Shale Wars: Efficiencies Strike Back
Supply awaits demand in latest episode of ever-shifting oil and gas market saga
Media Contact: Jon Haubert | 303.396.5996
Austin, TX (July 12, 2017) – In the latest installment of its market outlook series, the Fundamental Edge, Drillinginfo has released Efficiencies Strike Back, an updated 5-year outlook for crude oil, natural gas and NGLs.
“Supply awaits demand,” noted Maria Sanchez, manager of energy analytics at Drillinginfo and lead author of this quarter’s market outlook report. “US producers can now bring a lot more production at lower commodity prices as they become more efficient, lowering their drilling and completion costs as Initial Production (IP) rates increase with new wells drilled,” continued Sanchez. “Storage stocks also remain high putting a lid on significant price gains in the short term. Demand is growing, but the growth rate is outplaced by production,” she said.
Since early 2014, crude oil & petroleum products have been largely oversupplied. The oversupply peaked in 2Q2015 at just over 2 MMBbl/d, whereas the oversupply situation was largely reversed in 2Q & 3Q2016 due to supply outages such as Canadian wildfires, Nigerian infrastructure attacks, and Libyan unrest, among others. In 4Q2016, the oversupply was 560 MBbl/d, and was widely thought to be reversed in 1Q2017 due to OPEC and non-OPEC quotas becoming active in January, but latest IEA data suggests that the quarter remained oversupplied by an average of 170 MBbl/d. This oversupply was despite the higher than expected compliance with the OPEC cuts. The oversupply in 1Q2017 was largely due to increasing production from the US and nonquota carrying OPEC members (Nigeria & Libya) and lower than expected seasonal demand. According to the latest IEA data, given May 2017 supply estimates and expected 2Q2017 demand, the current implied deficit is 0.67 MMBbl/d.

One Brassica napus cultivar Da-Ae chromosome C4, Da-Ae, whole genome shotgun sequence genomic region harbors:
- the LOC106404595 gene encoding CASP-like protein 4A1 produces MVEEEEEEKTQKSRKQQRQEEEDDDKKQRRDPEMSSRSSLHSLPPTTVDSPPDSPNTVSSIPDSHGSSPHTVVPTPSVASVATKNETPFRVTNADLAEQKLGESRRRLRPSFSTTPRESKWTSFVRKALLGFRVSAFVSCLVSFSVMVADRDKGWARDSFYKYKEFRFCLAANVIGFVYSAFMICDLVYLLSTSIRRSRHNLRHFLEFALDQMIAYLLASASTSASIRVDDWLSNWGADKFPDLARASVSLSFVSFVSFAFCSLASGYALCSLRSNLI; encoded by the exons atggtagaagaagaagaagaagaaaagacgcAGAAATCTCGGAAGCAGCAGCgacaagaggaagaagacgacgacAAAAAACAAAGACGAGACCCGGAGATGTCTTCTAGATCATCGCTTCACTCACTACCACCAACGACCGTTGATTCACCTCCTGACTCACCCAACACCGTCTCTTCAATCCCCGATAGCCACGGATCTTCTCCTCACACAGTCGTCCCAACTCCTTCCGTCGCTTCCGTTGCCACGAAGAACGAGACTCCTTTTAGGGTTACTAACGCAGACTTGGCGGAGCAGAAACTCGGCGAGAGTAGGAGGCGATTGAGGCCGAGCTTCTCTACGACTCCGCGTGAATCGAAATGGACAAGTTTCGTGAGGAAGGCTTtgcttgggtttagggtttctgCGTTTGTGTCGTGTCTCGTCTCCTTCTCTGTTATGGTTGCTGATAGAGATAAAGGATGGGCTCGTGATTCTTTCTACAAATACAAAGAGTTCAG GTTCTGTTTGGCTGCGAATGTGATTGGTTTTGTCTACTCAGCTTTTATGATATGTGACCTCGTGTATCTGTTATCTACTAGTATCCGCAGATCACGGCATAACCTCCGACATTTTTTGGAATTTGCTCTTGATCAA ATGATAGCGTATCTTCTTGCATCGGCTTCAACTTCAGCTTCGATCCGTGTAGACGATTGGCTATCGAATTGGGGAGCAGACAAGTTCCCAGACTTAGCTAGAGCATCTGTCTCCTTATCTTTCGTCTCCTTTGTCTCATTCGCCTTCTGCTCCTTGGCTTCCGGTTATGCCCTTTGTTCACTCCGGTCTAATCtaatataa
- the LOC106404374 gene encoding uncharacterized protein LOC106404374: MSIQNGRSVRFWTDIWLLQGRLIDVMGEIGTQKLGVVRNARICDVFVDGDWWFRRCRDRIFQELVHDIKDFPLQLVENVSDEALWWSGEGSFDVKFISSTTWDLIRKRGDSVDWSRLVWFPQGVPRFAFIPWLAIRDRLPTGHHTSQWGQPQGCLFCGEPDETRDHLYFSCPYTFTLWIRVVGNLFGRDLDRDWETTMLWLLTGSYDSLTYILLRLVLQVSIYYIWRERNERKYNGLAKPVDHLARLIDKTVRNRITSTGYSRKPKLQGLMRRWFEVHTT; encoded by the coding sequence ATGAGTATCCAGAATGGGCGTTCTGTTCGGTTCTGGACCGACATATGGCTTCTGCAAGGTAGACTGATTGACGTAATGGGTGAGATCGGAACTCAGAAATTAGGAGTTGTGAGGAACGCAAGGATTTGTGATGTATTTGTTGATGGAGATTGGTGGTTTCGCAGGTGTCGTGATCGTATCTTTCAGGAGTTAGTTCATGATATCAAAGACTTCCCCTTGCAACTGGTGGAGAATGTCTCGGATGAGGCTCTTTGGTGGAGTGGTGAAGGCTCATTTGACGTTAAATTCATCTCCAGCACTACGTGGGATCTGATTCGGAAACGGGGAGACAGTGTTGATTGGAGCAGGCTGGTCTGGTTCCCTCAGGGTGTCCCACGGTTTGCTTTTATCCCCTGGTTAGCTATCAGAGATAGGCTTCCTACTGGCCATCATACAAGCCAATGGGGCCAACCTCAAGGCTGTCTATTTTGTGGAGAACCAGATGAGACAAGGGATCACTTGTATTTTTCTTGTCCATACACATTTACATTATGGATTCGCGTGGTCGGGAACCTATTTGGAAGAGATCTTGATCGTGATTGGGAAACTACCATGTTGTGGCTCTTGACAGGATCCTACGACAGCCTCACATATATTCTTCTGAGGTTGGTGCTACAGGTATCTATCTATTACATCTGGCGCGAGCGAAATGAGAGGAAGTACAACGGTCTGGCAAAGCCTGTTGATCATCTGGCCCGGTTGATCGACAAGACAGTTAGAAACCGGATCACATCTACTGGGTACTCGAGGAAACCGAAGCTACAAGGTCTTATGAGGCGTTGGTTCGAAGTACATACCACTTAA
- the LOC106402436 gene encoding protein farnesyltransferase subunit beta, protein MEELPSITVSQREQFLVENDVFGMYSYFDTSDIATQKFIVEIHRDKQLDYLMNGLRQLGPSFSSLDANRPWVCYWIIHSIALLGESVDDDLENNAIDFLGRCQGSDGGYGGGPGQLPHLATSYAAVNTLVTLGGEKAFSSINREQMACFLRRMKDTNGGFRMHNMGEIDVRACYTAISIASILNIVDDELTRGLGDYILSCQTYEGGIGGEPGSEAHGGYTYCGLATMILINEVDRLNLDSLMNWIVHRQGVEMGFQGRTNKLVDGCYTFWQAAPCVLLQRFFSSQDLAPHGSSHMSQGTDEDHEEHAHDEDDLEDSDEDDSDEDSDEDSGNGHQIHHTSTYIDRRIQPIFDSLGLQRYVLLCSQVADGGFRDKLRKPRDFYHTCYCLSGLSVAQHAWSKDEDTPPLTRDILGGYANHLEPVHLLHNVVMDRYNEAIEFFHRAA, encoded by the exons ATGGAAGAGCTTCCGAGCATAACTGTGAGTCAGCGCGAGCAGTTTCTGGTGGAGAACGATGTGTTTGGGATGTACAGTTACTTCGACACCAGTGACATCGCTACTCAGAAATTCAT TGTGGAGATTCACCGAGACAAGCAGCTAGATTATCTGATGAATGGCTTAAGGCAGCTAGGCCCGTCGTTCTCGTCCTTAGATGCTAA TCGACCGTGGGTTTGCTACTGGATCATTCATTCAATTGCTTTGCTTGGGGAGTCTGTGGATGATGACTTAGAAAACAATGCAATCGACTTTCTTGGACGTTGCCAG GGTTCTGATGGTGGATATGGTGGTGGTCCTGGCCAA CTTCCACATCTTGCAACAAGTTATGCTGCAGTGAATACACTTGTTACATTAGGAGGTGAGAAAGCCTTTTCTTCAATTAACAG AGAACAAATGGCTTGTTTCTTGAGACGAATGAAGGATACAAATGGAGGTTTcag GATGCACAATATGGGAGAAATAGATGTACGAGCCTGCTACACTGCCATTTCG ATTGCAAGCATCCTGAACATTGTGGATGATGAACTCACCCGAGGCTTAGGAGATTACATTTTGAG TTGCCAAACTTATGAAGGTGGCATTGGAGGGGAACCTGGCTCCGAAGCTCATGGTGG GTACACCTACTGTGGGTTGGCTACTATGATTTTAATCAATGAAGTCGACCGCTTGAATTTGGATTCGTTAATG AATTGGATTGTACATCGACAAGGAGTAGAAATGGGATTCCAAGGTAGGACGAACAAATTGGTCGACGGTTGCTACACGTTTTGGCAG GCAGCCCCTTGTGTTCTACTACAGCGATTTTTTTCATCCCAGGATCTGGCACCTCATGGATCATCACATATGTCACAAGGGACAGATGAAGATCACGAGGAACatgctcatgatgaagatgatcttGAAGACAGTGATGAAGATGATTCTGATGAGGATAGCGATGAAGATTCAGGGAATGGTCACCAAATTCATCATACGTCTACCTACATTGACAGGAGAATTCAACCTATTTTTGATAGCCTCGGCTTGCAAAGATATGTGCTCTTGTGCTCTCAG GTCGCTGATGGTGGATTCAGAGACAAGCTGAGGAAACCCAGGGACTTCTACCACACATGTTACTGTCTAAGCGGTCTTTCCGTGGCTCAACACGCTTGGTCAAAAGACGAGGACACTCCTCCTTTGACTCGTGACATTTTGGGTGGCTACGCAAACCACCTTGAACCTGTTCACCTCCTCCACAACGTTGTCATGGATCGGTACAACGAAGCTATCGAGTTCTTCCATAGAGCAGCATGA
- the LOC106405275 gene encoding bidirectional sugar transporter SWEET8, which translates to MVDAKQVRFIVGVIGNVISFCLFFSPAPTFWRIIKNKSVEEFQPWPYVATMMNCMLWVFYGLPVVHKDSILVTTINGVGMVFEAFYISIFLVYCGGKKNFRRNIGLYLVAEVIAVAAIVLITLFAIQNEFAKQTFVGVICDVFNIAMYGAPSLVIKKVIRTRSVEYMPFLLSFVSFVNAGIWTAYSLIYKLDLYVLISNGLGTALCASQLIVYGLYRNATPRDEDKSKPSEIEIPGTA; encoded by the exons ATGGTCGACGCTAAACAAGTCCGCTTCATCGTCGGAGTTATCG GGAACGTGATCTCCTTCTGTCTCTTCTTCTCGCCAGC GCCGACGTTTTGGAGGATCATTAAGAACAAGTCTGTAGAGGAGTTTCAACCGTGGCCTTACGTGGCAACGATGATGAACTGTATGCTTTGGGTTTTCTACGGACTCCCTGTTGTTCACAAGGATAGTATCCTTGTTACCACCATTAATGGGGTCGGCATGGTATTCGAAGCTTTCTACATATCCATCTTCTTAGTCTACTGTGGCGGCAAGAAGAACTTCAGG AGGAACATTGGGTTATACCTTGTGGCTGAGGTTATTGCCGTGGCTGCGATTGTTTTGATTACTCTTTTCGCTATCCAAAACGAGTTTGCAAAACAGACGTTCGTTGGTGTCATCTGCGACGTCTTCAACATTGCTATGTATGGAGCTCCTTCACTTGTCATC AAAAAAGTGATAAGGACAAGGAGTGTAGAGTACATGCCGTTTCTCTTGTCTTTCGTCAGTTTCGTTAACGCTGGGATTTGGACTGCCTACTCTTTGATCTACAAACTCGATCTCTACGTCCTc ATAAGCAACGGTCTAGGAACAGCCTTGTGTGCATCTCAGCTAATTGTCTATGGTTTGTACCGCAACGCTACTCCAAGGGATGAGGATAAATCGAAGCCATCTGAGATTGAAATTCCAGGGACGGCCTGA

Drillinginfo is forecasting 4.3 Bcf/d of dry gas production growth by the end of 2017, but volumes will be heavily back-loaded to Q4. 1.5 Bcf/d of growth is expected in the Northeast alone. Other areas leading growth are the Haynesville, Permian and Anadarko. Specifically, production in the Permian Basin continues to hit record highs every month and rigs continue to be added.
Higher Prices Impact NGLs
Despite depressed NGL prices, production is poised to grow dramatically as a result of oil and gasdirected drilling. Most of the growth is attributed to higher oil and gas prices, not due to significant demand growth. The Permian is the main contributor to the growth seen in NGL volumes due to economics which has incentivized producers to increase drilling. Drillinginfo has revised its NGL production forecast from 4,000 Mb/d to 4,500 Mb/d in 2021 as a result. Additional infrastructure, including capacity to produce petrochemicals and new export terminals, will help facilitate this growth. Prices are currently low as supply far outpaces demand. While gains have been made over the last year, the last few months have seen significant dips in C3+ due to crude oil prices falling. NGL prices are expected to move higher as crude and natural gas prices recover and demand increases. Ethane prices will rise with increased demand from crackers, along with a ramp-up in exports.
Drillinginfo is now estimating the long-term price equilibrium at $60/Bbl WTI for crude oil and $2.85/MMBtu for natural gas. These prices are expected to materialize starting in 2020 and support production growth in all commodities at a rate to meet projected demand growth.
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